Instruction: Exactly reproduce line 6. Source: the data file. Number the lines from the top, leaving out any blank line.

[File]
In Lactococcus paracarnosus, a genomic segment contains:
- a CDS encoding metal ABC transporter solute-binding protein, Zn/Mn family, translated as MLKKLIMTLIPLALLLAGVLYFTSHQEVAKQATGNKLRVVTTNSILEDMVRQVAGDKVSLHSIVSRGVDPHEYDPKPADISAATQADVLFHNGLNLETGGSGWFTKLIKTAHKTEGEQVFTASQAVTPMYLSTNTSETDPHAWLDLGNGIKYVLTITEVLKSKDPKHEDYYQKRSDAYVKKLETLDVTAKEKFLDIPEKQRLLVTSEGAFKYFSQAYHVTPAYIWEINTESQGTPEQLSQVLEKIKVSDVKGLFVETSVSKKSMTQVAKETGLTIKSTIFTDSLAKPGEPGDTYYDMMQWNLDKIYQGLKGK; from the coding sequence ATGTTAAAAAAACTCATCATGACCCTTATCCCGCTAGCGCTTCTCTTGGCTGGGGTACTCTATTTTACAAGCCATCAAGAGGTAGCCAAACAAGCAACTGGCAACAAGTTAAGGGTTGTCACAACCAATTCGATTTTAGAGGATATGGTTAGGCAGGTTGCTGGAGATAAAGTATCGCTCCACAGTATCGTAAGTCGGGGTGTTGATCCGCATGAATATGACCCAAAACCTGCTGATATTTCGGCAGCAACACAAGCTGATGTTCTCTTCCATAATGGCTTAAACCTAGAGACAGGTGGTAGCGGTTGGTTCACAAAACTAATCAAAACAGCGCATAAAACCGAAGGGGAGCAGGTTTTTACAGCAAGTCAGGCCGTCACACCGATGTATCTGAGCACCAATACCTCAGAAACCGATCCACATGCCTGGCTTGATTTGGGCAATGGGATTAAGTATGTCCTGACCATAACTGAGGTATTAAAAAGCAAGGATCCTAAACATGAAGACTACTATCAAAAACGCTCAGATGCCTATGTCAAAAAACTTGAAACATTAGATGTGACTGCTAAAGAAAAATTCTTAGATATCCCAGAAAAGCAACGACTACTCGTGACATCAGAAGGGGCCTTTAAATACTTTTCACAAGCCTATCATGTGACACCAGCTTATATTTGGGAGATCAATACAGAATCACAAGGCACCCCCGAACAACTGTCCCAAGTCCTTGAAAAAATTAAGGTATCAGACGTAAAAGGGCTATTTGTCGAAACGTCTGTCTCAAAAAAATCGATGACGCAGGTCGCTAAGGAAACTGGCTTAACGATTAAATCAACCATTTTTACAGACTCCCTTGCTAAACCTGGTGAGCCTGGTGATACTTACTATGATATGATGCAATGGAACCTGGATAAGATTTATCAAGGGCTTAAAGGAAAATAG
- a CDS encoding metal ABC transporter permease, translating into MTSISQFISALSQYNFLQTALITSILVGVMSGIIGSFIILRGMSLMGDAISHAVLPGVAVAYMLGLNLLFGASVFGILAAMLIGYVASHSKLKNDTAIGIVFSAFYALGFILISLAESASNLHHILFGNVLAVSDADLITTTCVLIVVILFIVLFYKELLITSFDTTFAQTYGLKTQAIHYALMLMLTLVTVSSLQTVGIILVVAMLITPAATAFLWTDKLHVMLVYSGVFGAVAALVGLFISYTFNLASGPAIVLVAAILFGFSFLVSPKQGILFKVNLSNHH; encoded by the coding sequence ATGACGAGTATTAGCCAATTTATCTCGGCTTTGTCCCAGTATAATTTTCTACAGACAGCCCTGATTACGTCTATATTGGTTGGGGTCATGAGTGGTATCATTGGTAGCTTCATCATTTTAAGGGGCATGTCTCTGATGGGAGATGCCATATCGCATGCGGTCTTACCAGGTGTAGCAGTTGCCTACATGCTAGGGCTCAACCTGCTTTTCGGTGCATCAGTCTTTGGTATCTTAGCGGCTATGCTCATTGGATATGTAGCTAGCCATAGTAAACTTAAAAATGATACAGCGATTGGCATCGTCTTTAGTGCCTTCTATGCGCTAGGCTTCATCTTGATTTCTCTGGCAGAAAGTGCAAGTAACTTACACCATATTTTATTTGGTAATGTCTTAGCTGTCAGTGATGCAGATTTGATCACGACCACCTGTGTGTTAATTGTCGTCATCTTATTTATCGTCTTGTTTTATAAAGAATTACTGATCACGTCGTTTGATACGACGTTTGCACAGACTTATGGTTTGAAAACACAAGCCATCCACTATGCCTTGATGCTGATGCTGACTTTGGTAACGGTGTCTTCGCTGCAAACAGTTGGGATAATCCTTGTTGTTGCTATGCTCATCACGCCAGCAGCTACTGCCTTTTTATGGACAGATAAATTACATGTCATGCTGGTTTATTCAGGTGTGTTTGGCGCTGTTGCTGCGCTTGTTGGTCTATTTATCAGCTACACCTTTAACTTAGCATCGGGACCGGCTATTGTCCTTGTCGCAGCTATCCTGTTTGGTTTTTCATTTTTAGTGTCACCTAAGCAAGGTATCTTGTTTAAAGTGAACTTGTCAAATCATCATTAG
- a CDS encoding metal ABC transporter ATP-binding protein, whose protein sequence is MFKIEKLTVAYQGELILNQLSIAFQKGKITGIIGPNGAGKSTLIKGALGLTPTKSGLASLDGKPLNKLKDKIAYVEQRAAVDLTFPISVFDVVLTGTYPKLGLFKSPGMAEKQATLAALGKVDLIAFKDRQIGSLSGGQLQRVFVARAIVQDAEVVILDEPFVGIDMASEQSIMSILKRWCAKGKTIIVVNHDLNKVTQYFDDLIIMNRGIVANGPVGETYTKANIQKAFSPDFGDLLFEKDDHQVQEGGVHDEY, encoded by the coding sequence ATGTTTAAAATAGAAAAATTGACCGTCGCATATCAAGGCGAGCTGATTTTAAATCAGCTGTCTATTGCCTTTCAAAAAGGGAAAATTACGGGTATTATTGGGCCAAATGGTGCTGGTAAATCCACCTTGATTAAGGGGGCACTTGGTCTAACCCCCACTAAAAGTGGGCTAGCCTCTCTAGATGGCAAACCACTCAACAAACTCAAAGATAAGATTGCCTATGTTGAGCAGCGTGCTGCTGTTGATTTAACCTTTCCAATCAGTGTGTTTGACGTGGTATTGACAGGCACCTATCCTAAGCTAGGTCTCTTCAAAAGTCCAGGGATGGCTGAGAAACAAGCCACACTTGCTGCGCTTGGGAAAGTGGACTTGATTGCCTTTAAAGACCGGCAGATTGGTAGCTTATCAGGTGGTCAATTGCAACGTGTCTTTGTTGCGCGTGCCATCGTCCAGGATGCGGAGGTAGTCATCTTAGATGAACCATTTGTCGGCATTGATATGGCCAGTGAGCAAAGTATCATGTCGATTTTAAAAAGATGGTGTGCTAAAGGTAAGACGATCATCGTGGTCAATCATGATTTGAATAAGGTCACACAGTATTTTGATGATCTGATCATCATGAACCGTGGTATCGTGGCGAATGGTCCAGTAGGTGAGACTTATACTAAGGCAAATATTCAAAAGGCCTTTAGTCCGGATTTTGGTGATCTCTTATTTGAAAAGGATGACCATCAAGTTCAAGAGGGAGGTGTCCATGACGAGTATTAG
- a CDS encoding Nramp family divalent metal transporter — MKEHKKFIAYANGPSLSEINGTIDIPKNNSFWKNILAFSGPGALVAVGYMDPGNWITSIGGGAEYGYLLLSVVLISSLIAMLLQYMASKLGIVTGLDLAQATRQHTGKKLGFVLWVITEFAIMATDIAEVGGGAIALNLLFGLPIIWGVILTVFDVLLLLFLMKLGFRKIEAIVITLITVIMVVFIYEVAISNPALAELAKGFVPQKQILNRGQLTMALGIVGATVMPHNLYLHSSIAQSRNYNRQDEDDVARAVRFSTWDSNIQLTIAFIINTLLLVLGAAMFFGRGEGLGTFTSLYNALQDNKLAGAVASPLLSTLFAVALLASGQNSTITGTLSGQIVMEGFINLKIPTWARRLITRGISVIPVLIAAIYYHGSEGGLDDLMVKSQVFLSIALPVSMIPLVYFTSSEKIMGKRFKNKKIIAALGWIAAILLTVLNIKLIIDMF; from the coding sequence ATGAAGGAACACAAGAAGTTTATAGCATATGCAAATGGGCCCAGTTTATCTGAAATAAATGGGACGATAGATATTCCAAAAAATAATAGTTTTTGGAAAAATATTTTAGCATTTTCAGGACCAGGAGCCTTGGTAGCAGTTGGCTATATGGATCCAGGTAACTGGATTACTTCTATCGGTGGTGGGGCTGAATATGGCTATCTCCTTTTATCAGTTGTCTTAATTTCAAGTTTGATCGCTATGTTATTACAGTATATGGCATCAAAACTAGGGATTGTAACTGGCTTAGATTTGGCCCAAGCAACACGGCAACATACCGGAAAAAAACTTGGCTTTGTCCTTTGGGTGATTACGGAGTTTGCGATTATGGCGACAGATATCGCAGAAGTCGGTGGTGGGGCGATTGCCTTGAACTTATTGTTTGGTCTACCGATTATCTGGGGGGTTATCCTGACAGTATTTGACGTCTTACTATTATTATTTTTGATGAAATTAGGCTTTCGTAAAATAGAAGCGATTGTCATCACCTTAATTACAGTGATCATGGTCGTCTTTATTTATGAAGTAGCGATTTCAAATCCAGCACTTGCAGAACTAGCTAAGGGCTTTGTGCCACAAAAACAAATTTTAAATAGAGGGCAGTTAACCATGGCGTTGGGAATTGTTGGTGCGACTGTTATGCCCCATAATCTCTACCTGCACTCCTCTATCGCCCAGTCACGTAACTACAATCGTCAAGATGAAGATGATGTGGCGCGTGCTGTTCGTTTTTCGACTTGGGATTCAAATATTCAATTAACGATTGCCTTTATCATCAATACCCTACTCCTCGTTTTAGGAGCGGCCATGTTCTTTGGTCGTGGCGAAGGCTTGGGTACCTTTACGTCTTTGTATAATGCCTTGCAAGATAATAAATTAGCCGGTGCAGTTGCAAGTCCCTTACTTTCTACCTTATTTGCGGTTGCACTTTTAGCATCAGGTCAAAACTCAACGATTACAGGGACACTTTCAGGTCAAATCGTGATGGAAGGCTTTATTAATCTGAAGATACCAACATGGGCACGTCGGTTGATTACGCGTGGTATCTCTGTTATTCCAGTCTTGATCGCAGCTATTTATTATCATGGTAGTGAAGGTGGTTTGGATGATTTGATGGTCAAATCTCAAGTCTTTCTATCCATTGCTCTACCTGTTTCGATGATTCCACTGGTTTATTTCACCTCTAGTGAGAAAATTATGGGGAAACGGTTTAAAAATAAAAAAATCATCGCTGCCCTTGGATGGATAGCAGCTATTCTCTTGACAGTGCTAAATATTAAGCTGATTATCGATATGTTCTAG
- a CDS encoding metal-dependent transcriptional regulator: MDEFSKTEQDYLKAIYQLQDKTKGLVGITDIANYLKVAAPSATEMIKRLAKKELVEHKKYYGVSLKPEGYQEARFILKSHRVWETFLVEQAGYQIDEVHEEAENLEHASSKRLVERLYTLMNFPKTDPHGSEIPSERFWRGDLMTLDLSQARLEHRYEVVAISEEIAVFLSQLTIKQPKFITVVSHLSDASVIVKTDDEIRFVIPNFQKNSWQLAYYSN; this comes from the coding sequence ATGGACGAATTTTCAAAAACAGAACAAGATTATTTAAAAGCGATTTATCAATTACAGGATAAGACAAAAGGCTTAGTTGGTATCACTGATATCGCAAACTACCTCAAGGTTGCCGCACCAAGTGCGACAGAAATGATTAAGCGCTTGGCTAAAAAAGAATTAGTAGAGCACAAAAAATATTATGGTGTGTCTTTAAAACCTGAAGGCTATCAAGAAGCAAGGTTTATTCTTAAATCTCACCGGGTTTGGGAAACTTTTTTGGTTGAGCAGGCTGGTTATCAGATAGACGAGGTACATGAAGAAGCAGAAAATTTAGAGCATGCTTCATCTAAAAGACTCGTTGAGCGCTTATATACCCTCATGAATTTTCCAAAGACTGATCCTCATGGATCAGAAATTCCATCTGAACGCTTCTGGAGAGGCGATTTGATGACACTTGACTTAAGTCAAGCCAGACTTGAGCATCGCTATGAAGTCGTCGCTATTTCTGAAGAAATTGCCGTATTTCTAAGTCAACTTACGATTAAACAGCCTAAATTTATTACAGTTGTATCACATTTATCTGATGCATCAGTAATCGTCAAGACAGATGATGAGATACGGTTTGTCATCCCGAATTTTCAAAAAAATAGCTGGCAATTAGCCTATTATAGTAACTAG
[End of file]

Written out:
- a CDS encoding metal-dependent transcriptional regulator: MDEFSKTEQDYLKAIYQLQDKTKGLVGITDIANYLKVAAPSATEMIKRLAKKELVEHKKYYGVSLKPEGYQEARFILKSHRVWETFLVEQAGYQIDEVHEEAENLEHASSKRLVERLYTLMNFPKTDPHGSEIPSERFWRGDLMTLDLSQARLEHRYEVVAISEEIAVFLSQLTIKQPKFITVVSHLSDASVIVKTDDEIRFVIPNFQKNSWQLAYYSN; this comes from the coding sequence ATGGACGAATTTTCAAAAACAGAACAAGATTATTTAAAAGCGATTTATCAATTACAGGATAAGACAAAAGGCTTAGTTGGTATCACTGATATCGCAAACTACCTCAAGGTTGCCGCACCAAGTGCGACAGAAATGATTAAGCGCTTGGCTAAAAAAGAATTAGTAGAGCACAAAAAATATTATGGTGTGTCTTTAAAACCTGAAGGCTATCAAGAAGCAAGGTTTATTCTTAAATCTCACCGGGTTTGGGAAACTTTTTTGGTTGAGCAGGCTGGTTATCAGATAGACGAGGTACATGAAGAAGCAGAAAATTTAGAGCATGCTTCATCTAAAAGACTCGTTGAGCGCTTATATACCCTCATGAATTTTCCAAAGACTGATCCTCATGGATCAGAAATTCCATCTGAACGCTTCTGGAGAGGCGATTTGATGACACTTGACTTAAGTCAAGCCAGACTTGAGCATCGCTATGAAGTCGTCGCTATTTCTGAAGAAATTGCCGTATTTCTAAGTCAACTTACGATTAAACAGCCTAAATTTATTACAGTTGTATCACATTTATCTGATGCATCAGTAATCGTCAAGACAGATGATGAGATACGGTTTGTCATCCCGAATTTTCAAAAAAATAGCTGGCAATTAGCCTATTATAGTAACTAG